It is possible to get a tubal ligation at 22. I’m tired and I’m sore, but if it’s something you’ve been looking in to, I suggest it. I feel a great sense of relief now that it’s done. I’ll probably post another tubal update after my post op, and then again in a couple months. 

Dreams really do come true. 


Sterilization at 22 (Part 1)

When I was fourteen, I knew I never wanted children. Ever. No, not even if I met the right man. No, not even if I got mental and physical health under the belt. No, not even if there was a surrogate involved. Never. 

I don’t like kids. Now, that doesn’t mean I’m going to treat yours poorly or less-than-human, I just don’t like them. They give me the most ridiculous case of anxiety. They are sticky. They are loud. They are poorly behaved and smelly. I don’t like anything on that list. 

When I met my now-husband, I asked him if he ever wanted any more children, because it was something that I, quite frankly, didn’t want to and probably couldn’t provide him. He was okay with it. 

We were married two months ago. 
It was then I started putting more serious thought into permanent methods of birth control. My oldest sister had hormone positive breast cancer. Due to lupus, I can’t have hormonal birth control anyway. And with current administration, I don’t think regular birth control is going to be a very solid method. I refuse an IUD.

 Being as children were not EVER something I wanted, I brought tubal ligation up to my husband. J was incredibly supportive, and understood why I was making this choice. He encouraged me to do what I thought was best for my body. We talked about the fact that there were many obstacles that would probably be in my way. 

At 22, even the nurse practitioner I brought it up to told me that it was unlikely I would find anyone willing and to speak to an OB/GYN. This nurse practitioner’s first reaction when I asked was,”Aww, already?” As I mentioned earlier, I have known for nine years that children are not what I want.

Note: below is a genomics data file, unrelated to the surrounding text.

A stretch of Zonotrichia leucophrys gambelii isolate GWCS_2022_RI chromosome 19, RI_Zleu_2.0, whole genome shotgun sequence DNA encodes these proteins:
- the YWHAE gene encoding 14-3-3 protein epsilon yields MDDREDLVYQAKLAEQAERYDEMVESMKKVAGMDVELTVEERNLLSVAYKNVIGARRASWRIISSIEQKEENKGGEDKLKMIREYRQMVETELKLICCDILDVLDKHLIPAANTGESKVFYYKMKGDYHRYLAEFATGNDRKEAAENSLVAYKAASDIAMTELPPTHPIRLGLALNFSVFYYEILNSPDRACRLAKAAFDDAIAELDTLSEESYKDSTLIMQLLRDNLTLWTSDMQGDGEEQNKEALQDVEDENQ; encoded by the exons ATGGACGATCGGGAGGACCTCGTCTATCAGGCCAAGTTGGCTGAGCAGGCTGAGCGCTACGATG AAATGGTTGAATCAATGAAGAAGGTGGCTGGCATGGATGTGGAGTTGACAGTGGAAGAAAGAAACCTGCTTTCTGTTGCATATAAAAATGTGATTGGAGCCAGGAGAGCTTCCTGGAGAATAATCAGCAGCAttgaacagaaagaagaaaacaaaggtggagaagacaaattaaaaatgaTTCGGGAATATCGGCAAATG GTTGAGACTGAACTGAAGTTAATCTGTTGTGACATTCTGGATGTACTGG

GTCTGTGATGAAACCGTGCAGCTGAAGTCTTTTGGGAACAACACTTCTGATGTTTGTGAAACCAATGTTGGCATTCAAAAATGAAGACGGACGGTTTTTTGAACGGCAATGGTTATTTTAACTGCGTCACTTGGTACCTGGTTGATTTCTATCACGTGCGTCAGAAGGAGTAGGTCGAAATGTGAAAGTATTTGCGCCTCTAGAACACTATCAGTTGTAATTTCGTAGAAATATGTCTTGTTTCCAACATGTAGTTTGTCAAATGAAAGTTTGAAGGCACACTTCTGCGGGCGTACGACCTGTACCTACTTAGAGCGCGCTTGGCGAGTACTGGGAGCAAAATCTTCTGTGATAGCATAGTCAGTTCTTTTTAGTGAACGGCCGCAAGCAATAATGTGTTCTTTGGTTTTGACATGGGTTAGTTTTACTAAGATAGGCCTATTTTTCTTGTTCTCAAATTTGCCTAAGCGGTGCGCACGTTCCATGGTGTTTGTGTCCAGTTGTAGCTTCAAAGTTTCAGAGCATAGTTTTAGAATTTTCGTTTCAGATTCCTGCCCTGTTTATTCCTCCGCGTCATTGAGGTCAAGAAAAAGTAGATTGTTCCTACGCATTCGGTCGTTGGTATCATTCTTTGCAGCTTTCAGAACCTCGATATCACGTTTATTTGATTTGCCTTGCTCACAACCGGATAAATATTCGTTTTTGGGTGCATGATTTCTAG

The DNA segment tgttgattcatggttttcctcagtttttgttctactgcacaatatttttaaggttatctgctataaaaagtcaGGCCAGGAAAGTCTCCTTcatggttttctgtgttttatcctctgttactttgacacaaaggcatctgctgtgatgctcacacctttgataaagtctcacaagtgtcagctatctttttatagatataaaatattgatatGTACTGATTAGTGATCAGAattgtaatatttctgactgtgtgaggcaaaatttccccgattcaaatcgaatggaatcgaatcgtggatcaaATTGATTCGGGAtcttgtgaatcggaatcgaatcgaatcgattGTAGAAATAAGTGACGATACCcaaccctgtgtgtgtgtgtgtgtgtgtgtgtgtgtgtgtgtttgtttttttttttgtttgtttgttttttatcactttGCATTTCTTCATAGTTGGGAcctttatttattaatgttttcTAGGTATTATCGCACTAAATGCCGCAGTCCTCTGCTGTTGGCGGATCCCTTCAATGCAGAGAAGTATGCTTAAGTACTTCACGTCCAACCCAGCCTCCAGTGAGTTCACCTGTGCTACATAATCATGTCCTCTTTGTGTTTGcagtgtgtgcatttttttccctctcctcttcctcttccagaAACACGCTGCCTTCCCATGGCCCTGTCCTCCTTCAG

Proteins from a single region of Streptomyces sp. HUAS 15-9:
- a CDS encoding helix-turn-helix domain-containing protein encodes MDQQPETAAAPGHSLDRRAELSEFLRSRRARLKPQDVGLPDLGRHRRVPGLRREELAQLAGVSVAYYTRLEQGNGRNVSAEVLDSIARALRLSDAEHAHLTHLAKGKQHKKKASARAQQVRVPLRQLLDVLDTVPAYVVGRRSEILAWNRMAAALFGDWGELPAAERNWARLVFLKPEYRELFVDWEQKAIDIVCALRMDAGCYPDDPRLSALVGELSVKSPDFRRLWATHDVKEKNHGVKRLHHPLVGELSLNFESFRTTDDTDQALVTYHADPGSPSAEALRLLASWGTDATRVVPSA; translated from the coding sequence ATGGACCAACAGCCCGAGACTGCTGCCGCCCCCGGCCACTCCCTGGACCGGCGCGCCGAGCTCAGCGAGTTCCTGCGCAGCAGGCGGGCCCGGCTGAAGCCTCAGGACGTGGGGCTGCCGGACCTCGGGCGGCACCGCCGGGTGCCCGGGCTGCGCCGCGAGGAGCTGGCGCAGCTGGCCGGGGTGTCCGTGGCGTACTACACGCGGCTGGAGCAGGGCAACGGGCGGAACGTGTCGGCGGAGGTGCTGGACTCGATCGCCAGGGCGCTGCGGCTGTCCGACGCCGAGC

I made an appointment with an OB/GYN the day after I saw the nurse practitioner. A month later (the 21st of this month), I had my appointment. 

J and I were expecting problems with both my age and the fact I’ve never had children. We found out that in some states, spousal consent is needed for the surgery to be approved. We couldn’t find out if Pennsylvania was one of them, so he came to the appointment with me. 
The doctor asked me two questions. 

  • Do I want to look into any other methods of birth control
  • Did I ever want children

The answer to both those questions, was, of course, no. And…

That was it. That was all there was. I was able to schedule my surgery. Two questions, a brief review of medical history, and that was it. No spousal consent, no second guessing my choice to not have children. 

My surgery is April 26th. At age 22, I am getting sterilized. It wasn’t hard, but I understand that it can be. 
Over the next month, I’ll be documenting this journey that I’ve chosen to go through.